Eye For Film >> Movies >> Saving Private Ryan (1998) Film Review
Saving Private Ryan
Reviewed by: Angus Wolfe Murray
When the battle is over, books are written and after books movies are made and after movies a romance of war engenders in the hearts and minds of those who stayed behind, or were too young to know. Steven Spielberg's film is a sharp reminder of the way it was, not courageous and glorious and good, but chaotic, insufferable, demented.
Robert Rodat's quality as a scriptwriter is his faith in the unexpected and an ability to convey the D-Day experience as a series of disasterous mistakes, instinctive decisions, chance ocurrences and the brutalising effect of violent death.
"The more people I kill, the further away from home I feel," the beleaguered captain says.
It is in the breakdown of order that true character is exposed. Anyone can do their duty. Not everyone can rise above the ruins of expectation. When a secretary, working in the department that writes letters of bereavement to next of kin, notices that three sons of a Mrs Ryan from Iowa have been killed in action within days of each other, she informs her superior. It turns out that Mrs Ryan's youngest, James (Matt Damon), is somewhere behind enemy lines in France. An order is dispatched that he be found immediately and repatriated.
After surviving the maelstrom of Omaha Beach, Captain John Miller (Tom Hanks) and what remains of his company - four soldiers, Sergeant Horvath (Tom Sizemore), a medic (Giovanni Ribisi) and a wimpish college grad, Corporal Upham (Jeremy Davies), picked up from somewhere else because of his linguistic skills - is given the job.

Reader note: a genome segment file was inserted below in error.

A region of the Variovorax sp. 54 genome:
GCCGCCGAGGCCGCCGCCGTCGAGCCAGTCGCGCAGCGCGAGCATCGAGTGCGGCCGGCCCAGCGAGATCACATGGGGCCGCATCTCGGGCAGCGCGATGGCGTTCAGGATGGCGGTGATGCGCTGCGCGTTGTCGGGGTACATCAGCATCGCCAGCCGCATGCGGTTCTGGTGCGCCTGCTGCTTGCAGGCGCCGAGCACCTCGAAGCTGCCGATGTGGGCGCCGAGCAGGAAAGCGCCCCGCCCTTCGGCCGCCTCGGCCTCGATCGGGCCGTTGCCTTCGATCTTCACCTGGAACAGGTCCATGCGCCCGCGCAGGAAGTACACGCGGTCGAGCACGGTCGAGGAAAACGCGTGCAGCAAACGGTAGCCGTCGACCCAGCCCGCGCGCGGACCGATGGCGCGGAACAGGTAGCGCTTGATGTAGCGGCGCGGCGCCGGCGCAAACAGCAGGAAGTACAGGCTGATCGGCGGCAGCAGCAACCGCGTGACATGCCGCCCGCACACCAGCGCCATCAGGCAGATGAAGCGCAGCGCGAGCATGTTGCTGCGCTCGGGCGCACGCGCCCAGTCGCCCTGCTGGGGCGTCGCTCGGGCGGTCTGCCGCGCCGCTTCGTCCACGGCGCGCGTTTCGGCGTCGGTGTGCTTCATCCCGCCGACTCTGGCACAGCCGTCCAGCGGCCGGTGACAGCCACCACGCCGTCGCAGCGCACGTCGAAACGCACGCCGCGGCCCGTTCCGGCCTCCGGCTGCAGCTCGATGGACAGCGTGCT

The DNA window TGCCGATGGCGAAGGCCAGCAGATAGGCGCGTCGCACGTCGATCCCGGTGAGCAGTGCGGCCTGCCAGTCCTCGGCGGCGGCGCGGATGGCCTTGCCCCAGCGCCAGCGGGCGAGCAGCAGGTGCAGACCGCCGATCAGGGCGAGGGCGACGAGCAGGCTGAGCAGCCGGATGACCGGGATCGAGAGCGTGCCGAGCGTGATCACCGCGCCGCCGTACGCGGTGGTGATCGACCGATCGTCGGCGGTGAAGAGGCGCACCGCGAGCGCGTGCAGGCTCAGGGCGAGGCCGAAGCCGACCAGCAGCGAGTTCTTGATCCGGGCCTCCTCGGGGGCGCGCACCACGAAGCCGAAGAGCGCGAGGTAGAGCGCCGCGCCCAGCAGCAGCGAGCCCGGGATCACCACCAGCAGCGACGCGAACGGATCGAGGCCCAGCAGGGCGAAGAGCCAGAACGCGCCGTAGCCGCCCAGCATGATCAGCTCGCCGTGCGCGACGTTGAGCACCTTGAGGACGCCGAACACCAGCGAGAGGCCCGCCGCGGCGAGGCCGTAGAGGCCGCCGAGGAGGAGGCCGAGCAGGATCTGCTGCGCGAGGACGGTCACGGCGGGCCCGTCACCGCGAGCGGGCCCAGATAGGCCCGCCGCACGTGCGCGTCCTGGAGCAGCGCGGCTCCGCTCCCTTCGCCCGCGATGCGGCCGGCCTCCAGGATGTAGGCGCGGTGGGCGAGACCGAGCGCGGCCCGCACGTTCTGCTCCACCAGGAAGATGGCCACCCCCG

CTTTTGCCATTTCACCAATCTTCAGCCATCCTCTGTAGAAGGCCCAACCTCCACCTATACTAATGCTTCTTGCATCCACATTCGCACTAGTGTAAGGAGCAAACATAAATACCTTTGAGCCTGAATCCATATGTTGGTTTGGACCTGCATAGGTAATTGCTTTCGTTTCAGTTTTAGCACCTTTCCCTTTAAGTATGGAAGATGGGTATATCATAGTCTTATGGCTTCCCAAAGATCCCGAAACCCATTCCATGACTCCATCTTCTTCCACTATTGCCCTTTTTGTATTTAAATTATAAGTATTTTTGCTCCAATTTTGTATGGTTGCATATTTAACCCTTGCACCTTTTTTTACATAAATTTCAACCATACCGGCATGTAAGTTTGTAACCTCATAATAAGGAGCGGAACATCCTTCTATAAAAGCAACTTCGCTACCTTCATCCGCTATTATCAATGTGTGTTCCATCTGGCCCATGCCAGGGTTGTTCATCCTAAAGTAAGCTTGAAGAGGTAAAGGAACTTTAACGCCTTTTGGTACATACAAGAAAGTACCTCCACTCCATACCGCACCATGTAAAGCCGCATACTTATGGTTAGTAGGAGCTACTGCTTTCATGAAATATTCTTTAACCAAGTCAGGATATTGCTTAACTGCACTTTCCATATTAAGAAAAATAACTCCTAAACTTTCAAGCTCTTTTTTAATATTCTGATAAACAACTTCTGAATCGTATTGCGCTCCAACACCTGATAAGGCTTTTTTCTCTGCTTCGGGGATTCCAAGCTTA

"It's like finding a needle in a stack of needles."
Actually, it's worse than that. It makes no sense. Why take risks to send an unknown private home? He better be worth it, is the general opinion, implying that he couldn't be, nobody could, especially if lives are lost in the attempt.
Spielberg is a consummate filmmaker, consistently surpassing himself - Saving Private Ryan is tougher and stronger than Schindler's List - stretching his imaginative and technical abilities beyond what he knows, or has done before, always remaining true to the spirit of the project. The way he shoots the telling-Mrs-Ryan sequence is as beautifully realised as the suicidal beach landing prologue, which captures the terror of that "glorious" occasion better than anyone would believe possible. The cinematography (Oscar winning, Polish born, Spielberg regular, Janusz Kaminski), with its grainy colour and handheld immediacy, recreates a memory of Forties newsreels, while taking chances and retaining its integrity throughout.
The story evolves accidentally, without logic, or reason. Plans go awry. Things happen that are not supposed to happen. The only semblance of solidarity is the men's feelings for each other, at times antagonistic and edgy. Miller believes that following orders, however ludicrous, will increase his chances of home leave, and yet knows that the Normandy invasion has been achieved, if achievement is not too dirty a word, at a terrible cost to human life ("I have lost 94 men under my command").
No one seems to know who is where, or what is what, as communications break down and units scatter like partridges before the drive. Miller is a small town English teacher, not a natural hero, a thoughtful man in an ignorant situation, only just managing to hold himself and his men together. Hanks digs so deep into Miller's psyche that he appears not to act at all, only respond to conditions as they abuse his sensibility, already numb from the shock of it, quietly stamping his authority on the rest of the cast. Davies has the advantage of playing a soldier, who should never have been a soldier, and therefore stands out, or, rather, back. Upham is hardly a coward. He is traumatised by fear, as so many might have been, and Davies plays gauche wonderfully, hinting all the while at a higher intelligence that is worse than useless in this theatre of blood.Reviewed on: 19 Jan 2001